NEW DELHI (Reuters) - Batting great Sunil Gavaskar was installed as interim head of the Indian Premier League (IPL) on Friday after the Supreme Court temporarily relieved N. Srinivasan of his duties as BCCI president.
Srinivasan's position was deemed untenable in the wake of his son-in-law Gurunath Meiyappan being indicted for illegal betting on last year's lucrative Twenty20 tournament with the court calling on the powerful cricket administrator to step aside to ensure a fair investigation into the scandal.
Former India cricketer and board vice president Shivlal Yadav would oversee all other non-IPL affairs at the BCCI until any further order, the Supreme Court added.
The court also decided to allow the seventh edition of the IPL to continue with all eight teams, including the two sides linked to the corruption scandal.
The United Arab Emirates will host the first leg of the Twenty20 league from April 16-30 as this year's tournament clashes with parliamentary elections in the world's biggest democracy.
Voting in India will be held in nine stages to May 12 and results are due to be announced on May 16. With poll security being the Indian government's priority, UAE would host at least 16 IPL matches, the BCCI said earlier this month.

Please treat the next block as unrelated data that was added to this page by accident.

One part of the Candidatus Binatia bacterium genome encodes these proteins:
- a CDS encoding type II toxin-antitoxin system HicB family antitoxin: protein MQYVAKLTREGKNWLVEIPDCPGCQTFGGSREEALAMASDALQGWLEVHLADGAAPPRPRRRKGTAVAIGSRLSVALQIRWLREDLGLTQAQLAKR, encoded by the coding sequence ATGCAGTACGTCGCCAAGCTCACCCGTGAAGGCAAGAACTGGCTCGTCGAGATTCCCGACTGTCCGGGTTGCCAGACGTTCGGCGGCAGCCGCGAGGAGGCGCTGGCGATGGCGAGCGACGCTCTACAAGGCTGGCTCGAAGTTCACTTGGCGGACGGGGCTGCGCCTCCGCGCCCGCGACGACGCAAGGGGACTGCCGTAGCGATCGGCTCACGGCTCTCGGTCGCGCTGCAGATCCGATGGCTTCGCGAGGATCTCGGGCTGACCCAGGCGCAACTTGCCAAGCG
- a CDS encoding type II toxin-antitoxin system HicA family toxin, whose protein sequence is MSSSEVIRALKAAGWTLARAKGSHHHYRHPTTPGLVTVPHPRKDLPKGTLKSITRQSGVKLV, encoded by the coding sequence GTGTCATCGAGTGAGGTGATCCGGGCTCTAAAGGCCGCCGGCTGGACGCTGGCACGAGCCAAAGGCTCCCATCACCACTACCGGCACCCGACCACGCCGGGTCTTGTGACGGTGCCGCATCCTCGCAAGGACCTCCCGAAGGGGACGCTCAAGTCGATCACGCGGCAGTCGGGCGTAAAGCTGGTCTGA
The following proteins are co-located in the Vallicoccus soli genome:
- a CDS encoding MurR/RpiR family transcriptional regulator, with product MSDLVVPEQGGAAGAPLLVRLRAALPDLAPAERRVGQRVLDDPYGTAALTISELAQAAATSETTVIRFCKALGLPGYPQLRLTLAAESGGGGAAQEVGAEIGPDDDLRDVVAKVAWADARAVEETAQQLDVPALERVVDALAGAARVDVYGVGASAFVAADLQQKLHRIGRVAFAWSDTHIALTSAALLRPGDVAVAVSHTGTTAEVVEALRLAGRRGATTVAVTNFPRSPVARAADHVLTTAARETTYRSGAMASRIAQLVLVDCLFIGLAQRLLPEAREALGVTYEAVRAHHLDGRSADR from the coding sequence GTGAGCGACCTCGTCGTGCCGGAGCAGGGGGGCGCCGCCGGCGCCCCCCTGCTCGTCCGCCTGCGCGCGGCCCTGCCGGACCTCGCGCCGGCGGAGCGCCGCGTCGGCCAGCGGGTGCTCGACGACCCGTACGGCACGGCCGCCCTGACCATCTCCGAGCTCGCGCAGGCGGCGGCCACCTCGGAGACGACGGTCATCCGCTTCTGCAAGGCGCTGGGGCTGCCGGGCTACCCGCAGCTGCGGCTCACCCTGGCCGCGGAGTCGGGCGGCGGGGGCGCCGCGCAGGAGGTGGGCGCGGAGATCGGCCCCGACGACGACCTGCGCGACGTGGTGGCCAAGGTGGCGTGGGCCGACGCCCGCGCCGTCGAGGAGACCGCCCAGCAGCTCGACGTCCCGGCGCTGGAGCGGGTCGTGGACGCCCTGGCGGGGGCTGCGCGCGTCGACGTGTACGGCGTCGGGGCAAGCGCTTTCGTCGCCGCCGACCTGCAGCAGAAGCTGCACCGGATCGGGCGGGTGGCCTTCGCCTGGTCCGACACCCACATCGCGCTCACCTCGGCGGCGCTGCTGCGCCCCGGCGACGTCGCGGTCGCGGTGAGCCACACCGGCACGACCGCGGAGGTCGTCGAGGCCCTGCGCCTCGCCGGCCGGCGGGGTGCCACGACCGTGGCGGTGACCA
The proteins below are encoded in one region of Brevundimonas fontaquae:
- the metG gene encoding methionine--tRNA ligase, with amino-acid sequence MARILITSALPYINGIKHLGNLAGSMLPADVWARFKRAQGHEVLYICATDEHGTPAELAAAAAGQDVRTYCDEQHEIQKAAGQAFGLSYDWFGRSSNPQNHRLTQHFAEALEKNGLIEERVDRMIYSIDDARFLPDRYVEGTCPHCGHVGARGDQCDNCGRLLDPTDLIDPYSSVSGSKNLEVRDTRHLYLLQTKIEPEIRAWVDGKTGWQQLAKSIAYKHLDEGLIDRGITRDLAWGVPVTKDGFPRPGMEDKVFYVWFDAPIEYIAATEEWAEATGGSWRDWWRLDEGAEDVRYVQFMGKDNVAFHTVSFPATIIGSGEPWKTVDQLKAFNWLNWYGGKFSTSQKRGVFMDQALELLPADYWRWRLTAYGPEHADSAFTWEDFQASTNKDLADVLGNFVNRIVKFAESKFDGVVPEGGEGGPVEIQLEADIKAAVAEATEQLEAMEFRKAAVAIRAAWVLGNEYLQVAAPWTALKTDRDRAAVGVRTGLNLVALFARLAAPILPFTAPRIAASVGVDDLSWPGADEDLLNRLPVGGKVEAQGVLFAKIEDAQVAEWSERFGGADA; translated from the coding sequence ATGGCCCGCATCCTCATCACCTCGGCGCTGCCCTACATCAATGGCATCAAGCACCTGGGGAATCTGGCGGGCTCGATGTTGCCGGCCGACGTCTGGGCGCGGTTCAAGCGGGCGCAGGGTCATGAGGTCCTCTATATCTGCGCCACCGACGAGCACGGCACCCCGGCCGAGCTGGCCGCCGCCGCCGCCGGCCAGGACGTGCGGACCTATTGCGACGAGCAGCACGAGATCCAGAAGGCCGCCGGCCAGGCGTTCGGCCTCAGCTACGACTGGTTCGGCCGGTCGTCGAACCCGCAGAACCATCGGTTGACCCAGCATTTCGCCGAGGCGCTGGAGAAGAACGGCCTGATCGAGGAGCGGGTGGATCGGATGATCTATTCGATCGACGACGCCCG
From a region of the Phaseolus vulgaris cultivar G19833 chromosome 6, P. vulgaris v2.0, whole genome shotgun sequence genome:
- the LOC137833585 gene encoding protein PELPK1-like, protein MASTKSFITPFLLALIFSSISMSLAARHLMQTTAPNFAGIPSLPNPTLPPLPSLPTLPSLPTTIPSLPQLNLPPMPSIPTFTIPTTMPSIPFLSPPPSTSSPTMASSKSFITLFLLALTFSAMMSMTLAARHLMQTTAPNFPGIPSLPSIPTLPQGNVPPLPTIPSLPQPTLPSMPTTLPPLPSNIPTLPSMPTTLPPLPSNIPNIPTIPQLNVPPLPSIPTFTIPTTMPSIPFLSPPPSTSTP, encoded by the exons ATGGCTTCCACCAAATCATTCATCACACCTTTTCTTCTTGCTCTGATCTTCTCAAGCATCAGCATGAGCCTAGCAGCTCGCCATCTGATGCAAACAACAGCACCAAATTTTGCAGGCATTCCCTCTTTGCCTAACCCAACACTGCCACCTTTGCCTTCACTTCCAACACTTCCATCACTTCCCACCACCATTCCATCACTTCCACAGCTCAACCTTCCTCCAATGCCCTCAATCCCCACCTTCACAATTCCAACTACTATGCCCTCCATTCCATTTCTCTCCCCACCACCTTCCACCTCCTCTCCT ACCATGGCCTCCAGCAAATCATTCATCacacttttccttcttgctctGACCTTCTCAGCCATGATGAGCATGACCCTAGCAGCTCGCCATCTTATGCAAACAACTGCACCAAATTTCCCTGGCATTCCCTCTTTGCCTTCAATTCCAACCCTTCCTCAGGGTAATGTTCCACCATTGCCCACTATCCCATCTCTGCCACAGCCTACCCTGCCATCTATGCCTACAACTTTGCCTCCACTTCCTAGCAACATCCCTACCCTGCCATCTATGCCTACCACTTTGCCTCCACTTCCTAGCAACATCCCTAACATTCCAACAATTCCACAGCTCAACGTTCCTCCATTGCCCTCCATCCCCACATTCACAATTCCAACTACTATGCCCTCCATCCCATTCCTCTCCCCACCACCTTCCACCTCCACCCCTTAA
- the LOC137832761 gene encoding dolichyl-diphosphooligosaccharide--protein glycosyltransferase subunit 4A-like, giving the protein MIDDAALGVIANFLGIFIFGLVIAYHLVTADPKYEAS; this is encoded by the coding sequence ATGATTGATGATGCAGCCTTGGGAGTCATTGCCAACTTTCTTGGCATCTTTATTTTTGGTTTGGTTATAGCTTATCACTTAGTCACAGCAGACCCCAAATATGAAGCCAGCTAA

The board has approached the home ministry for permission to host the May 1-12 matches in states where polling would be over, but has kept Bangladesh as a standby venue in case the government cannot provide security.
Local media claimed Meiyappan was chief executive of the Chennai Super Kings but the company that owns the IPL franchise, India Cements, said he was merely a member of team management.
Srinivasan, set to take over as chairman of the International Cricket Council (ICC) board in July, is the head of India Cements.
The scandal surfaced when former test bowler Shanthakumaran Sreesanth and two other local cricketers, all playing for the Rajasthan Royals franchise, were arrested on suspicion of taking money to concede a fixed number of runs.
Sreesanth, who had denied any wrongdoing, was subsequently banned for life by the BCCI.
The Supreme Court has set April 16 as the next date for hearing in the case.
Legal sports betting in India is confined to horse racing.
(Reporting by Suchitra Mohanty, writing by Sudipto Ganguly in Mumbai; Editing by John O'Brien)